Re: nice scene showing a bulk oil dealership

Mont Switzer

The individuals and/or companies offering tank wagon servcie were typically independent contractors.  They owned the chassis as Dennis mentioned.  However, where branding was involved (like Standard Oil, Shell, Conoco, Mobil, D-X, etc.) then tanks were typically owned by the oil company and bore their graphics on the sides and back end.

The men that I knew in this business purchased their chassis locally.  They had to meet certain specifications, but then the owner could roll in his own perks or preferences.  Once the chassis was acquired, typically factory painted the correct color, the new owner then drove it to the oil company maintenance shop and later the tank manufacturer's facility where the pre-painted tank was installed.  

Tanks were built so that mounting pads lined up with frame rails.  They were usually mounted on 2 x 4 hardwood spacers and secured with U bolts.  Later frames were drilled and mounting brackets on the on the tanks were secured with grade 8 bolts.  A PTO (power take off typically factory installed on the transmission)  also had to be hooked up to the tank to operate the pump or pumps.  5 compartment tanks were typical.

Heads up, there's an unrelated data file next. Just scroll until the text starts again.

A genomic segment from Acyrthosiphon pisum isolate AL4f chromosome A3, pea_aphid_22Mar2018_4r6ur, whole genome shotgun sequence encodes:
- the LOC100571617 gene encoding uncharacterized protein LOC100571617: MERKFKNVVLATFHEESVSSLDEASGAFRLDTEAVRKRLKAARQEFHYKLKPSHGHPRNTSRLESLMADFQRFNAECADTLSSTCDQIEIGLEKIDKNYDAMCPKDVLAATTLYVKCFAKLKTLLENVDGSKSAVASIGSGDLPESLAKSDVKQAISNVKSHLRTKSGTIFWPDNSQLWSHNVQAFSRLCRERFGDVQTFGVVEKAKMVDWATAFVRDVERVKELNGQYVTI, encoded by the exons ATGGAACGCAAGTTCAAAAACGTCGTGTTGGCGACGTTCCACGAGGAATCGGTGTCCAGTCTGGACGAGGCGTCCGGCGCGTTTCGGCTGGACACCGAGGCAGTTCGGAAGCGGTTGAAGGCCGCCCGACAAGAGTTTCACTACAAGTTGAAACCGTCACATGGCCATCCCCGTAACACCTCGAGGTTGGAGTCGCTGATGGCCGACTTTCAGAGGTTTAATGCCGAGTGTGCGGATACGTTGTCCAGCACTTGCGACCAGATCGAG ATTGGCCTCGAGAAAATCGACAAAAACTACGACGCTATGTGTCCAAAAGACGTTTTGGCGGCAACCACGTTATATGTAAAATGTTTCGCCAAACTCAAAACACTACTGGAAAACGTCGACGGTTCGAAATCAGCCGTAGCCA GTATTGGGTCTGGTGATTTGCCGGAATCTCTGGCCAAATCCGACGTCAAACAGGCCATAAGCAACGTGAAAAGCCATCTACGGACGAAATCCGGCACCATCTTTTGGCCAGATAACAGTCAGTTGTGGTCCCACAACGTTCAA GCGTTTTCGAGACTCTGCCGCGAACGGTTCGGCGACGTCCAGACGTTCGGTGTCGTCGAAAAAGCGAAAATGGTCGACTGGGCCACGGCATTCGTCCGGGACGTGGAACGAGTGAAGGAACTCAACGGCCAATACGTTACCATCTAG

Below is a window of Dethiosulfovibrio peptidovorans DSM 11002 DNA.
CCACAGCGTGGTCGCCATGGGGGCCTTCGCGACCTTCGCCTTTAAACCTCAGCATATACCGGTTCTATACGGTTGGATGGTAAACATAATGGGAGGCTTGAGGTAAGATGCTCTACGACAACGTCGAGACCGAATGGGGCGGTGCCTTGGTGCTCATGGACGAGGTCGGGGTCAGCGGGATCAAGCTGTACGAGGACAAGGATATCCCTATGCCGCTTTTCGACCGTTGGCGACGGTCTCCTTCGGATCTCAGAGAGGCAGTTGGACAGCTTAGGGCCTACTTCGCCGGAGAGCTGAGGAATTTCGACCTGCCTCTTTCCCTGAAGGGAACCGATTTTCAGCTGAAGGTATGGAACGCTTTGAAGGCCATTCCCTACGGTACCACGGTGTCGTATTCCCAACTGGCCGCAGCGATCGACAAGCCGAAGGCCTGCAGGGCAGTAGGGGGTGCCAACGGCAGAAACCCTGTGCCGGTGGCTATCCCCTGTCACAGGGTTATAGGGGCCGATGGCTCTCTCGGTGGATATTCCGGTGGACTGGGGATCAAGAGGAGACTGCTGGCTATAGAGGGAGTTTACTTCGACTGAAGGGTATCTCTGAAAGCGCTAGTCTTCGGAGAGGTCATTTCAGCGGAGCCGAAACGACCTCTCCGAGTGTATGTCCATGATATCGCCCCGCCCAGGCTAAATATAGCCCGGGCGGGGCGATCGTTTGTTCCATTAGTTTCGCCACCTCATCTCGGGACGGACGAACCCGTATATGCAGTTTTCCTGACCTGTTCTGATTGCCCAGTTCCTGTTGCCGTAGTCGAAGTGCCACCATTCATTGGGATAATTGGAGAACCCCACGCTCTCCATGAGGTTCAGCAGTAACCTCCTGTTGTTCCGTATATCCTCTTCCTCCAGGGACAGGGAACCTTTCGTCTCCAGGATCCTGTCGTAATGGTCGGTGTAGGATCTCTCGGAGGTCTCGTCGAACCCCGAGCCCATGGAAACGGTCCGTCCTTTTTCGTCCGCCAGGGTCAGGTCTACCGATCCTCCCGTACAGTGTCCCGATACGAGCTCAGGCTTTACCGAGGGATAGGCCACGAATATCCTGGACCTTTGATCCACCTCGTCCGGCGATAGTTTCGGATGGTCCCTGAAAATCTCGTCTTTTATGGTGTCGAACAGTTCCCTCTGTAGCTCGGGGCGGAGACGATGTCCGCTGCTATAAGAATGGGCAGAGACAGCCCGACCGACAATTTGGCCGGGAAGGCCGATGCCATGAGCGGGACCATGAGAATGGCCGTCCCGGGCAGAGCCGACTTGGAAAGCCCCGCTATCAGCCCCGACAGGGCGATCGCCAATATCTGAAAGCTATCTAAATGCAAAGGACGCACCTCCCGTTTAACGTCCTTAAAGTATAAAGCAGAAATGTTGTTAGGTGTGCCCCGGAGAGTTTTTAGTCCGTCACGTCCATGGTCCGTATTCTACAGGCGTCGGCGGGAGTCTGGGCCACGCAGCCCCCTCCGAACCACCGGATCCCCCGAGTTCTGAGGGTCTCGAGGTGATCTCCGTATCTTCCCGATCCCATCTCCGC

The tanks often outlived the chassis.  You could therefore see some pitifully small older tanks on a more modern chassis.

Tank wagon chassis lived a pretty good life and were popular with farmers as second hand purchases.  You might see a yellow grain truck at the elevator that was obviously a former shell jobber chassis, as an example.

I remember when SUNOCO took over the D-X petroleum distribution in my area the local jobber Don Butler drover his truck to Indianapolis to get the paint changed from red to blue and gray with yellow lettering.  Don bought a new chassis (blue cab) a year or two later and had the same tank mounted on it.  The end customer might not have noticed.

My Dad. William M. Switzer,  was a D-X jobber in the late 1940's and early 1950's.

Mont Switzer  

From: [] on behalf of Dennis Storzek [destorzek@...]
Sent: Saturday, May 02, 2020 11:36 AM
Subject: Re: [RealSTMFC] nice scene showing a bulk oil dealership

On Sat, May 2, 2020 at 06:22 AM, Douglas Harding wrote:

The Jordan trucks were Mack Bulldogs. This is not a Mack bulldog. Might be a Fageol, predecessor to Peterbilt. But I’m not sure.


Doug, I'm sure he meant the tank and tank fittings, which DO look like the Jordan tank truck model. These trucks date to the time when all you got from the truck manufacturer was the chassis and engine bonnet, and had to go to an independent body builder for the rest.

I agree with Fageol, it looks like their name in script on the radiator tank.

Dennis Storzek

Join to automatically receive all group messages.